Delivering everything you need in one machine, the Breville Barista Max+ VCF152 is a great coffee machine, either as a first purchase for someone keen to make coffee the proper way, or as a step up from a pod or cheap espresso machine.
The coffee machine is easy to use and capable of very good results, both for delivering excellent espresso and well-textured milk.
- Great espresso
- Good price
- Integrated grinder
- Separate steam switch would improve control
- TypeThis is a manual espresso machine with an integrated grinder, giving you everything you need to make coffee the ‘proper’ way.
- Drink varietyIn addition to espresso, the steamer wand lets you froth milk to make a huge variety of drinks.
Making espresso manually, using freshly ground coffee and tamping yourself, is the path to achieving the best cup of coffee. However, finding the right combination of grinder and machine can be tricky – and expensive. Not so with the Breville Barista Max+, which is a mid-range manual machine with a matched grinder built-in.
Excellent resulting coffee and good milk frothing help this machine stand out, although it does lack a pressure gauge and customisable options.
Design and Features
- Nice matte-black finish
- Large, but not too large
- Integrated grinder
Designed as an all-in-one coffee station, the Breville Barista Max+ delivers everything you need to start making coffee the barista way. Finished in a neat matte black colour, the Breville looks smart and professional.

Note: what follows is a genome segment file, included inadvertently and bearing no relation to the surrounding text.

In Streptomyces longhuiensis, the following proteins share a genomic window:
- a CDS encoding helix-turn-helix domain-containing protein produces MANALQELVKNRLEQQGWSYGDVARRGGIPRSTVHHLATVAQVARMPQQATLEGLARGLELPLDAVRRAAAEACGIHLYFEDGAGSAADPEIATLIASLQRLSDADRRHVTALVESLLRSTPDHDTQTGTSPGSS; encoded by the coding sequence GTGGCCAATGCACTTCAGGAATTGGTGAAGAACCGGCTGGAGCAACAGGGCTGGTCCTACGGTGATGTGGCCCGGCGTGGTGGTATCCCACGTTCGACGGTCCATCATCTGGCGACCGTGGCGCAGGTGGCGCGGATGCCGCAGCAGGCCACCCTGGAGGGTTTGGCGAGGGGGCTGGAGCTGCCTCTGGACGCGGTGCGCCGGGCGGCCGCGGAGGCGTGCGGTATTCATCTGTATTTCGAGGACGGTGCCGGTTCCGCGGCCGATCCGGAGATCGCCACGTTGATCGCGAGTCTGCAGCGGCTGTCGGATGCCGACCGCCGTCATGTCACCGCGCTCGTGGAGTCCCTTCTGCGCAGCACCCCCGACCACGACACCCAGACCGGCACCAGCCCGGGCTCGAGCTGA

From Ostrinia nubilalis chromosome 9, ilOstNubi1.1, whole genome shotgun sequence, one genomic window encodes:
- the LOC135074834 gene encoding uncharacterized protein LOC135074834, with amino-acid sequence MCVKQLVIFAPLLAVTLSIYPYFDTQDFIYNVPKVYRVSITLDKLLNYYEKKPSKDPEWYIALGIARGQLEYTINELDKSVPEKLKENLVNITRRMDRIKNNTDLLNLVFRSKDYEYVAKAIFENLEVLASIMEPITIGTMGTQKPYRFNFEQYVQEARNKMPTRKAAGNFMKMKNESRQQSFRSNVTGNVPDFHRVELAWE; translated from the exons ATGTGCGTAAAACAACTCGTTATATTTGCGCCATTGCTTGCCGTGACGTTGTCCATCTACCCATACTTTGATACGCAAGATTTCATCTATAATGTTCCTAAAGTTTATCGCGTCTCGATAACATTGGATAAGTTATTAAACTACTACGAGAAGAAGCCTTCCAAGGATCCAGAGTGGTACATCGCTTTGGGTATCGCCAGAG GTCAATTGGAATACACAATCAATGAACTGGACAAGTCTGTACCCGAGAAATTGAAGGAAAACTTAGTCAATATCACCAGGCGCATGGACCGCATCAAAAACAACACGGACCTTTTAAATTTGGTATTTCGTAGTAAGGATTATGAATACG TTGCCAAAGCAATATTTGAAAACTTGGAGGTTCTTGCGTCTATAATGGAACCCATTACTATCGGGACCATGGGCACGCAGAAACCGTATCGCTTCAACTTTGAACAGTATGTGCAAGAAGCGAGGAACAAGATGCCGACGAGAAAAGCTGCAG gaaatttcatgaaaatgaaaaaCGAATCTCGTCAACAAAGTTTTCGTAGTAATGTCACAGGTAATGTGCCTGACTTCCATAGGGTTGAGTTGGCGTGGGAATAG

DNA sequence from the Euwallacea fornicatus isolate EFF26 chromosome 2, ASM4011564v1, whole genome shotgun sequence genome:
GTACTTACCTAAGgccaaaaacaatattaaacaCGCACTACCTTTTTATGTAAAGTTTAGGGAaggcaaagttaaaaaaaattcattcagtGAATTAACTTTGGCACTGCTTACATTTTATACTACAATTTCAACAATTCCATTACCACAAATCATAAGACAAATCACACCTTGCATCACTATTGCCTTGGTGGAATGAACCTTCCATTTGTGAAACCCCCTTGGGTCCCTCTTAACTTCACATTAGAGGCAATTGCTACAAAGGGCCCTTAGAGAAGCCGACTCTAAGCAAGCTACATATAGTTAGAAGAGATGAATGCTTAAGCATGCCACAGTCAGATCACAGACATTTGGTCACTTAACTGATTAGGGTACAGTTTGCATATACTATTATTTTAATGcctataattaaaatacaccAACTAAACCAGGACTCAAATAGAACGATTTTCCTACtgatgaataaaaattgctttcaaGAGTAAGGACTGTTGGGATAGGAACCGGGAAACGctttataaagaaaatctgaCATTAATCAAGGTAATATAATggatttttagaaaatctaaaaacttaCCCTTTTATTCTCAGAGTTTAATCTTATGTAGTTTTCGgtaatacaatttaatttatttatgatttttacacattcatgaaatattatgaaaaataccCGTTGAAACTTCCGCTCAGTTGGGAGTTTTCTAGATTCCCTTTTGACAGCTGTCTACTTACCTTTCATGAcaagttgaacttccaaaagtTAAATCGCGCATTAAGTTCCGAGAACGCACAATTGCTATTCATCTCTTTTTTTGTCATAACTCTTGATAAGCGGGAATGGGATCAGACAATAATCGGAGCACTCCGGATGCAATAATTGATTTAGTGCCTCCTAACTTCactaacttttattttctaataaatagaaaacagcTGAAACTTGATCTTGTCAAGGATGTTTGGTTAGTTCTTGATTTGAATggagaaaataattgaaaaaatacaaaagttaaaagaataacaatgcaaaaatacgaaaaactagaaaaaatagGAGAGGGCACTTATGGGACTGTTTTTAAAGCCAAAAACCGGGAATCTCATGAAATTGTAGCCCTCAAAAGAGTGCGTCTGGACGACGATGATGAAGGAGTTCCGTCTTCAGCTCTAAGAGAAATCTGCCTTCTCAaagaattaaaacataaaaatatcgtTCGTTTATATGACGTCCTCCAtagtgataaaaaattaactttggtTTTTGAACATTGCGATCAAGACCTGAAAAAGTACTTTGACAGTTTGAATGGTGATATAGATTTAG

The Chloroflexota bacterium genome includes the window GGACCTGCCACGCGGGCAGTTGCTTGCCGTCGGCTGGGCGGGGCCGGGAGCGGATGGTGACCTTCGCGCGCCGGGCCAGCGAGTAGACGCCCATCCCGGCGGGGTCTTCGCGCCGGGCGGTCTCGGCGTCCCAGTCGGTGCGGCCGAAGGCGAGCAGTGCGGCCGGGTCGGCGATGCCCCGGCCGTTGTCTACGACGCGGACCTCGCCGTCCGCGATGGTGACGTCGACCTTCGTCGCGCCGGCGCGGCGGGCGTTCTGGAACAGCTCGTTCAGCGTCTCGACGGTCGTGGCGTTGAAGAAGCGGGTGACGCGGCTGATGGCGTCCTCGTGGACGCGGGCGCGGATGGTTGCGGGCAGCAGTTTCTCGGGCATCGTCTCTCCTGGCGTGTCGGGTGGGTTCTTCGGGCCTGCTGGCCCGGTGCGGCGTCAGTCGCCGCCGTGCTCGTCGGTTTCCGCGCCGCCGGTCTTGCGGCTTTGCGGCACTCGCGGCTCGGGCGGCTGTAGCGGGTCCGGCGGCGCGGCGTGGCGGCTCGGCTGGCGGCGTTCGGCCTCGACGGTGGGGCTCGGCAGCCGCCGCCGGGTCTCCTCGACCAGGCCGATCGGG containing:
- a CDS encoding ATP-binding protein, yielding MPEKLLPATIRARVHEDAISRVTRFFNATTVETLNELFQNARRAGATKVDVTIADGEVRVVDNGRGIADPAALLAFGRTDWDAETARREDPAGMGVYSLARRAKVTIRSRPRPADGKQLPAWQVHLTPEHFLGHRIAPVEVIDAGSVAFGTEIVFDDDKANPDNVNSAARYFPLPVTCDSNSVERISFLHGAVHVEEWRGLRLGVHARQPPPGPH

At 407 x 347 x 322mm, it’s quite large – although since it has a grinder built-in, the overall amount of counter space it takes up doesn’t differ hugely from having separate units.
The bean hopper on top can hold up to 250g of beans, which is the same size as your average bag of roasted coffee beans. You simply twist the hopper to adjust the grind, following the clearly labelled grind size underneath: the smaller the number, the finer the grind.
As with all burr grinders, the advice is to adjust the grind only while the grinder is turned on. I started the Breville Barista Max+ just below its mid-point setting, making adjustments to achieve the right grind. Follow my guide on how to use a coffee grinder for more tips.
Breville supplies two filters in the box for single- and double-shots of espresso. It’s refreshing to see 58mm professional-sized filters here, rather than the smaller size included with entry-level machines.
With a filter installed into the group handle, you just slide the head into the plastic chute and press down on the handle. I required a little more force than expected, but once I achieved the ideal pressure, subsequent uses became easier.
To help, the screen shows you how much coffee you’ve ground, helping to get the right dosage for a single- or double-shot.
There’s a plastic tamper in the box, but this is far more rugged than the cheap one provided with the Breville Bijou. I certainly found that I could get enough force to compact the beans.
That done, the group handle needs to be locked into place. It was stiff at first, but the more the coffee machine was used, the easier it became to insert and remove the handle.